Substantial Gainful Activity
The SSA defines “substantial gainful activity” as “work activity that involves doing significant physical or mental activities… work activity that you do for pay or profit. Work activity is gainful if it is the kind of work usually done for pay or profit, whether or not a profit is realized.” This definition may leave you with the impression that only some work-like activities are considered substantial gainful activity. This is not the case. Most activities that you might do for pay are considered substantial gainful activity and even some activities that you do not do for pay might be classified as a “work-like activity” that could be done for profit and therefore it is a substantial gainful activity.

Substantial Gainful Activity is the minimum level of work that a person can perform to be considered productive. It is important to keep in mind that if the SSA determines you are capable of performing any task that is considered substantial gainful activity the SSA will find you ineligible for disability benefits. Even if you are working on a part-time basis, the amount of wages earned from this activity may disqualify you from receiving disability benefits.

It is important for a disabled person to clearly demonstrate they have met the criteria to be considered disabled by the SSA. Do not assume that because you cannot perform your previous jobs due to your disability that you will be considered eligible for benefits. You must be classified as disabled from performing any work-like activity that might result in substantial gainful activity. Every year the SSA redefines the amount of money an individual can earn and remain below the level considered to be substantial gainful activity. Due to the difficulties of meeting the standard of disability and staying below the level of substantial gainful activity as defined by the SSA, many applicants secure the representation of a legal professional specializing in Social Security law. Click here for a free claim evaluation.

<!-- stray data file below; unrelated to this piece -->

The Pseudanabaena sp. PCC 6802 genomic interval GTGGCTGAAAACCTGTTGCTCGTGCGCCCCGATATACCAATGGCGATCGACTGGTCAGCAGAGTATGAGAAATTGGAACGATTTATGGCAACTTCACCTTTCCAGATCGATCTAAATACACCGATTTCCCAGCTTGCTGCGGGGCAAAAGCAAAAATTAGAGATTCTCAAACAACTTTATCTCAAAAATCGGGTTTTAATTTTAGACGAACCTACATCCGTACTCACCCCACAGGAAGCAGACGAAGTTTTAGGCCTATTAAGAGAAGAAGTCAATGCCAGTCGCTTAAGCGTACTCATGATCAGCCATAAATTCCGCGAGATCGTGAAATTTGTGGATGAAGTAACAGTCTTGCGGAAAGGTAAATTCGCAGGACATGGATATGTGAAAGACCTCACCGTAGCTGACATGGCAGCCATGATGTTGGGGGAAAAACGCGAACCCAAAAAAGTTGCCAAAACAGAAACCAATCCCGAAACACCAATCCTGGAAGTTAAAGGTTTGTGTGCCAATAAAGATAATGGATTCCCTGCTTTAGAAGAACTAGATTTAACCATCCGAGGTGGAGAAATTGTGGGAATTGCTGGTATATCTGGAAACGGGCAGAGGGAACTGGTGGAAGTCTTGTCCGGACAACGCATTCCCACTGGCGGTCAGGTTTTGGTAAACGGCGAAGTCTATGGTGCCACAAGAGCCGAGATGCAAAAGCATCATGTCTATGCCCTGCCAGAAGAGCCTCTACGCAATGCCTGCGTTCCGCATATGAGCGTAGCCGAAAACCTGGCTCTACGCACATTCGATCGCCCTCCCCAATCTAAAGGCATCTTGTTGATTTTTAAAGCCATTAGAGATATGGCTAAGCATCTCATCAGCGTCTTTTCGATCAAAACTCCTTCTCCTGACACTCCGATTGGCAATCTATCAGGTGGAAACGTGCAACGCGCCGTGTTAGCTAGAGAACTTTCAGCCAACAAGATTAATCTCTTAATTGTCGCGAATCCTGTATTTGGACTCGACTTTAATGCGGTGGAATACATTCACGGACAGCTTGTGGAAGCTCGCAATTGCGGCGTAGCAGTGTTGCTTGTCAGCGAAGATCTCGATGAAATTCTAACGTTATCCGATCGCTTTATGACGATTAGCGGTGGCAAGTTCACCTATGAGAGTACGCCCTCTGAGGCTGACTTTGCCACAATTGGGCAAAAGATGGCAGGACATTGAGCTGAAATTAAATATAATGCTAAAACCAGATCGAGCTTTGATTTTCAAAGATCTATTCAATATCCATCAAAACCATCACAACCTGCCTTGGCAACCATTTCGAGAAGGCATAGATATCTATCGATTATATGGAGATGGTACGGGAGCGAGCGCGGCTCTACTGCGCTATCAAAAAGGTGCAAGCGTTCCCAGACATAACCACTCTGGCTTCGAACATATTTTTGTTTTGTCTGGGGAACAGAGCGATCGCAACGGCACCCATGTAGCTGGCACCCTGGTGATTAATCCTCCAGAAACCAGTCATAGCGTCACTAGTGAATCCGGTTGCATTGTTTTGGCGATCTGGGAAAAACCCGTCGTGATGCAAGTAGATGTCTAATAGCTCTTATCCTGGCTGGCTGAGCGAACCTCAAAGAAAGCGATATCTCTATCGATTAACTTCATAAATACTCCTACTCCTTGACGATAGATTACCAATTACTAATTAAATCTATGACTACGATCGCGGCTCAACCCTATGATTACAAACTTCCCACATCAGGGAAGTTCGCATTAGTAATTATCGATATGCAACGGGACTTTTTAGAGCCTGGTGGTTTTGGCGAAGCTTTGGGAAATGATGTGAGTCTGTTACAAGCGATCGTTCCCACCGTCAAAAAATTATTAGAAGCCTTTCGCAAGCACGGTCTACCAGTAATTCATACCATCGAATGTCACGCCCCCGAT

Impairment Related Work Expenses
Impairment related work expenses are out-of-pocket expenditures that are made as a result of your disability so that you are able to work. Examples of these expenses are medical devices, service animals, medicine, medical supplies and items such as syringes or bandages. For the expenses to be considered an “impairment related work expense” it must not be reimbursed by your employer or medical insurance, it must be related to your disability, and it must be required for you to successfully complete the tasks required of you at your job. Doctor visits and attendant care paid for out of pocket can also be considered an impairment related work expense if it is required to prepare you for work, transport you to work, or attend to needs related to your disability while you are at work. Transportation to work, vehicle modifications, or modifications to your home may also be calculated as impairment related work expenses. A qualified representative can assist you with all work related questions. Contact us to have an advocate or attorney evaluate your case.
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